The two organisations are to collaborate on fundraising events, and that started with the Winter Wonderland ball in December, which went on to raise £9,000 for Glyndŵr Giving and Capital’s charity Global’s Make Some Noise.
As Christmas approached, there was no sign of things slowing down.
The Centenary Bar at the Glyndŵr University Racecourse Stadium picked up a silver award in the 2014 Best Bar None Wrexham awards, the brilliant Theatre, TV and Performance students sold out their run of the musical Grease, and the University reduced emissions across all of its campuses.
In comparison with April-October 2013 the University decreased consumption of gasoil by 65% and reduced electricity levels by 7%, water by 20% and gas by 30% in 2014. The financial savings topped £42,000.
Over in St Asaph, scientists were finally able reach for the stars after construction of the world’s largest telescope was approved.
December was also awards season: Vic Grout, Professor of Computing Futures at Glyndŵr University, was presented with a certificate of recognition by the British Computer Society, and, after graduating from Glyndŵr University this year, engineer Devon Sumner went on to win the Higher Apprentice of the Year award for Wales, and the 2014 Royal Aeronautical Society (RAS) Final Year Undergraduate Prize.
Finally, the 2014 Research Excellence Framework (REF) deemed almost 12% of the institution’s submitted research output in communications, cultural and media studies to be of the highest standard.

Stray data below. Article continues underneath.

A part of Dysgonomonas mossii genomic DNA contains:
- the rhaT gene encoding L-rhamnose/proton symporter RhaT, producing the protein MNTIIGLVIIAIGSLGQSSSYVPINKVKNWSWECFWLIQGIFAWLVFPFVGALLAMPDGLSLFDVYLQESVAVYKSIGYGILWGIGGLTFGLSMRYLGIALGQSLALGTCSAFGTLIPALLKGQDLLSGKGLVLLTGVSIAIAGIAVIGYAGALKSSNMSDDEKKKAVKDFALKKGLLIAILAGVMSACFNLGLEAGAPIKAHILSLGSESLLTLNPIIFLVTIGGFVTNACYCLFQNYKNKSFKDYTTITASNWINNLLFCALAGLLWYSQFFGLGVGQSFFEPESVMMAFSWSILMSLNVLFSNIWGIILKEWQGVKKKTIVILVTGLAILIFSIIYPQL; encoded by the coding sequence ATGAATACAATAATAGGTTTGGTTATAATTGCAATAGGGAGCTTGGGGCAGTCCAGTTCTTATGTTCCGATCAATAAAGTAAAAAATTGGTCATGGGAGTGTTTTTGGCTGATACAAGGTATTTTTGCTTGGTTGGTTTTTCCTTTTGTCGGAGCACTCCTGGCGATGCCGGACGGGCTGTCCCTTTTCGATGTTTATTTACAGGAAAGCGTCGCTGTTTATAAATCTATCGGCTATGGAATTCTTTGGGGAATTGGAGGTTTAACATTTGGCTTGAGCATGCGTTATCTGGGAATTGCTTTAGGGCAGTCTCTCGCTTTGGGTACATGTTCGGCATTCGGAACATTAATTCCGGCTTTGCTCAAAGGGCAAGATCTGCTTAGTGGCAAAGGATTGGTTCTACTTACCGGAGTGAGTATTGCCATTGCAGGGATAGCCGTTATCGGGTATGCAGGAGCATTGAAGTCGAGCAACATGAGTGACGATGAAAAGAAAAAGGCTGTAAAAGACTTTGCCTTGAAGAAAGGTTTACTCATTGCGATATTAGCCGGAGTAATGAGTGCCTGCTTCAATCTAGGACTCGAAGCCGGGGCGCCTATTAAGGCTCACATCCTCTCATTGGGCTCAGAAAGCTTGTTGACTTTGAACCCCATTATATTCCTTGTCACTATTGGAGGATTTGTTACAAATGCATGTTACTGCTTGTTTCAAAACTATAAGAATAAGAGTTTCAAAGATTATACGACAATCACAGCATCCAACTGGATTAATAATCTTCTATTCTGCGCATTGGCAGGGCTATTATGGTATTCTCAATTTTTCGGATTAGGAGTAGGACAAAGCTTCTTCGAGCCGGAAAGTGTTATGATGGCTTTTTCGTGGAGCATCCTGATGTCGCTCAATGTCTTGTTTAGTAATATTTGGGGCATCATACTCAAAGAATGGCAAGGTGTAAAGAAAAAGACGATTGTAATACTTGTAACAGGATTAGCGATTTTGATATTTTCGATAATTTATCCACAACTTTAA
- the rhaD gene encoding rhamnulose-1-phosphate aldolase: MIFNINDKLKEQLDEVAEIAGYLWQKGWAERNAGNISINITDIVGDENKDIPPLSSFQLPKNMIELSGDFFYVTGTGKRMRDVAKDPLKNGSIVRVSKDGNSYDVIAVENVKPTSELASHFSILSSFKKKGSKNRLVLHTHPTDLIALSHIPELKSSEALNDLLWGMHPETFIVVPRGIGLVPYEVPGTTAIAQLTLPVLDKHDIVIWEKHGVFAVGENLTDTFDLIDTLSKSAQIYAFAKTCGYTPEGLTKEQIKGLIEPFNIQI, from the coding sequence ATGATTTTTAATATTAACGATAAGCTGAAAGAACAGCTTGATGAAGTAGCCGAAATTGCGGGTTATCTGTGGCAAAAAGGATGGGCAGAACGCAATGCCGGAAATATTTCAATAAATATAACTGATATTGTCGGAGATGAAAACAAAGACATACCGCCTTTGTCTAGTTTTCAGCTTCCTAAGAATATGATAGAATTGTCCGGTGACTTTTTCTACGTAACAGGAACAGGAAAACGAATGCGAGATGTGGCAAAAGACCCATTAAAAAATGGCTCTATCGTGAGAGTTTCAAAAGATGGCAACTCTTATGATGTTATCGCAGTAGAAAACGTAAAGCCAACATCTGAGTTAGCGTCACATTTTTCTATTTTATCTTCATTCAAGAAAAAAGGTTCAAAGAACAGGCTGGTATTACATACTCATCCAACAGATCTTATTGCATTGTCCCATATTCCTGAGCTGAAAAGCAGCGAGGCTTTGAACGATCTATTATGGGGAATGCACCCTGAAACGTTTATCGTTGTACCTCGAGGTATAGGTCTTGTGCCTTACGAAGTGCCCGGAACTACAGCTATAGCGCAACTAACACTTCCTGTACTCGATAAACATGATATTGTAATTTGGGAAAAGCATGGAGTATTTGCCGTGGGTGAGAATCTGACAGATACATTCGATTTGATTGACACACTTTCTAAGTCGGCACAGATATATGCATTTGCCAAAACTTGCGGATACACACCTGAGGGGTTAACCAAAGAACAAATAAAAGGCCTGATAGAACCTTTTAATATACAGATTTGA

It also reported that More than 90% of Glyndŵr University’s electrical engineering, materials and computer science research assessed was of international significance, and areas of media research world-leading.
Almost all research submitted in electrical and electronic engineering, metallurgy and materials science - above 95% - was recognised internationally in terms of originality, significance and rigour, as was more than 90% of work submitted in computer science.
Glyndwr's computing department chalked up a significant improvement on its success in the last REF, in 2008. Nearly 93% of staff publications in the field were recognised as being of international standard and over 7% being "world leading".
More than 70% of Glyndŵr University’s psychology research is rated internationally significant, with elements of it world-leading.
Professor Michael Scott said: “We are delighted with the results, which show the university is making great strides forward with its research. More of our staff submitted research than ever before and the quality of internationally excellent research, the second highest rated, more than doubled in metallurgy and materials science.”
Merry Christmas and a Happy New Year to you all, from everyone at Glyndŵr University.